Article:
On 11th July I have been personally invited to The Remembering Srebrenica Memorial event at The Guildhall in London. I will be one of 11 carefully selected community champions who will light a candle of remembrance in recognition of the work I continue to do to remember Srebrenica.

Lie Down

Lie Down Art exploring Bosnian war
Lie Down Art exploring Bosnian war

During the beginning stages of the war in Bosnia and Herzegovina, many Bosnian Muslims were required to wear a white arm band and hang a white flag/sheet on their houses to set them apart from their neighbours. This piece of work is made from strips of white sheets and tablecloths to directly reference this.

Muslim men from women were later separated, boys were often selected and separated based on their height. Boys smaller than 150cm were allowed to remain with their mothers whilst those above 150cm had to leave with their fathers and were certainly sent to their death. This piece of work is hung at exactly 150cm.

The lower section of the work is naturally dyed in coffee. Coffee is a strong symbol of community in Bosnia and Herzegovina . Before the war, citizens would all drink coffee together whether Muslim, Serb or Croat. After the war many Bosnian Muslims attempted to move back to their homes, only to find another family had moved in. They were often offered coffee in their own cups.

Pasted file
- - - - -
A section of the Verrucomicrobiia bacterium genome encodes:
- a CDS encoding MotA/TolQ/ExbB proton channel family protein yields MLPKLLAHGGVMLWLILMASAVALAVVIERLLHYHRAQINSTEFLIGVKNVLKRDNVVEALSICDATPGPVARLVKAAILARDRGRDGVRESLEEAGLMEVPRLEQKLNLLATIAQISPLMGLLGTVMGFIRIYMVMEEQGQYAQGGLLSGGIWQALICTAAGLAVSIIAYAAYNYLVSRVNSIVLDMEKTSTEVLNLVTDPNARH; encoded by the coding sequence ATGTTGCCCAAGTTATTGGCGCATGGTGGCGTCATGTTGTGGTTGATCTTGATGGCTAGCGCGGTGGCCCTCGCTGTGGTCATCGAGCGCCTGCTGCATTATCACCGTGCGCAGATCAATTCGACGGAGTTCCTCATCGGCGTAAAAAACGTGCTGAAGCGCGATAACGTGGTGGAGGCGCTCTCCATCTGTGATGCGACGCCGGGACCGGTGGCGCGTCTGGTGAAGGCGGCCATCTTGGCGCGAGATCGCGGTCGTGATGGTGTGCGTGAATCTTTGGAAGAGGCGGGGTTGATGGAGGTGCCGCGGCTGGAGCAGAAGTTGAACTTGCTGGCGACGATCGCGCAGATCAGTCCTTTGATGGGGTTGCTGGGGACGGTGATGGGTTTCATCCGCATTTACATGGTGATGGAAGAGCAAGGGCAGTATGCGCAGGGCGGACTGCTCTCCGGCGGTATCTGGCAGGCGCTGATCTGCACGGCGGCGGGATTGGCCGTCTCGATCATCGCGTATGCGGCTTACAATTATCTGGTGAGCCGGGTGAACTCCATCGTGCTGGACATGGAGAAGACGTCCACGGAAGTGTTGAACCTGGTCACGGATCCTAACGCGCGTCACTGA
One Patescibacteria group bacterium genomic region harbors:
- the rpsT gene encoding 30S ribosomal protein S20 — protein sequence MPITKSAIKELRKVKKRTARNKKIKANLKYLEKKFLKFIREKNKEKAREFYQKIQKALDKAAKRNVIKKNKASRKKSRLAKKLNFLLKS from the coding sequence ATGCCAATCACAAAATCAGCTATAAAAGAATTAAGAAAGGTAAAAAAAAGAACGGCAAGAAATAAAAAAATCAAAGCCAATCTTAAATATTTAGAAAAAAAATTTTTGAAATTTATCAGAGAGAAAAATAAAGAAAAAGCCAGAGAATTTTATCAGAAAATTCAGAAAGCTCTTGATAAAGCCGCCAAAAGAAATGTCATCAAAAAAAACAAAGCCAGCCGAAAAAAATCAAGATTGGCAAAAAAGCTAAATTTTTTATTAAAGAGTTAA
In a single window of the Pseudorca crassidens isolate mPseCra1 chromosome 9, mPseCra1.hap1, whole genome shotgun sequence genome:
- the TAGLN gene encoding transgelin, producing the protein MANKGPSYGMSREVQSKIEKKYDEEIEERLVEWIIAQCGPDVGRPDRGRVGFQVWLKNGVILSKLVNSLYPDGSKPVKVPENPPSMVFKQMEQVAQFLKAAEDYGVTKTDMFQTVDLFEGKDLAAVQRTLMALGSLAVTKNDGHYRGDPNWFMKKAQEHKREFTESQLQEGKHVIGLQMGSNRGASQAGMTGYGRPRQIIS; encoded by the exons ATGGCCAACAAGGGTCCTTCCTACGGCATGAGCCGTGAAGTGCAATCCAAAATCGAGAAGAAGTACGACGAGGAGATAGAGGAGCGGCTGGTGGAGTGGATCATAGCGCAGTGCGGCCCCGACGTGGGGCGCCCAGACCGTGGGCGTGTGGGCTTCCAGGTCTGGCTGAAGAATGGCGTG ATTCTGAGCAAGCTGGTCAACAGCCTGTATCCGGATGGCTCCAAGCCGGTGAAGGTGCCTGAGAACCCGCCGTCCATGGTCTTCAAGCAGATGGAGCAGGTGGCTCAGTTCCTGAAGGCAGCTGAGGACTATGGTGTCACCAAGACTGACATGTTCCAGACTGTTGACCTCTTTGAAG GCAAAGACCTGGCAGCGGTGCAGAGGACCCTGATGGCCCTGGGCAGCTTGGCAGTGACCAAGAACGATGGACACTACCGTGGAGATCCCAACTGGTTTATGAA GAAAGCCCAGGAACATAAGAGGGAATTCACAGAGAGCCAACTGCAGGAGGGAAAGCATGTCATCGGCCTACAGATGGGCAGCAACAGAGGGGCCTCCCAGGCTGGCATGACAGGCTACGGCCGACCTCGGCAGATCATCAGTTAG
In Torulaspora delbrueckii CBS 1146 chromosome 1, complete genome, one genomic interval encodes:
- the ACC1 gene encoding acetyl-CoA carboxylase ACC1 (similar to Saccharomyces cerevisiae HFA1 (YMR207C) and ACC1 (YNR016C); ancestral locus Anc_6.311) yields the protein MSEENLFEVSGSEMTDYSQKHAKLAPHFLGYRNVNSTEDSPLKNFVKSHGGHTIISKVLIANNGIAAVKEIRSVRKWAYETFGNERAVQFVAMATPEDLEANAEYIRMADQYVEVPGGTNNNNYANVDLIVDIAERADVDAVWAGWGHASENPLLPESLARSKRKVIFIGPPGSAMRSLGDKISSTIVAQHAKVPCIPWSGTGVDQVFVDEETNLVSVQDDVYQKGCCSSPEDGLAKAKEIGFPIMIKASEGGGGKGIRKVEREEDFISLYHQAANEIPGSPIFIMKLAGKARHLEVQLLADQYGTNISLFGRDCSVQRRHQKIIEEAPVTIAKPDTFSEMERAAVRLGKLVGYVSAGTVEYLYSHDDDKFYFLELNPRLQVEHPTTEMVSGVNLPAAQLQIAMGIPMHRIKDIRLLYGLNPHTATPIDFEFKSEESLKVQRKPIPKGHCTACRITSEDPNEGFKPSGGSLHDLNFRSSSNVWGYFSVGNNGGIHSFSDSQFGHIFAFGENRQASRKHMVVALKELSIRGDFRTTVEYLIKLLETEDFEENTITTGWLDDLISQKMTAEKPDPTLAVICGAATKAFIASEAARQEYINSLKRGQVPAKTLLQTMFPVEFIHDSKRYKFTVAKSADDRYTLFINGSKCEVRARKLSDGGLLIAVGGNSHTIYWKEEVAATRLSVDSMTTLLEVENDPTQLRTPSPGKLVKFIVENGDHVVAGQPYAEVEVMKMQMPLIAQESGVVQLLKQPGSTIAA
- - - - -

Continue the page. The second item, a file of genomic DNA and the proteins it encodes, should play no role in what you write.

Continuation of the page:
The piece of work is the width of human body and extends onto the floor referencing burial / mass graves / shrouds and death. It is titled ‘Lie Down’, the last words spoken to many, before being shot.

During the discovery of mass graves and the search for individual identity within them, Forensic teams exhumed cloth ligatures and blindfolds across all of the mass grave sites at Srebrenica. These ligatures and blind folds were often from the same fabric source and this evidence was used during the Hague trials to show a level of organization and proof of Genocide. All the strips of cloth here are tied as if used for this purpose.

The process behind this work: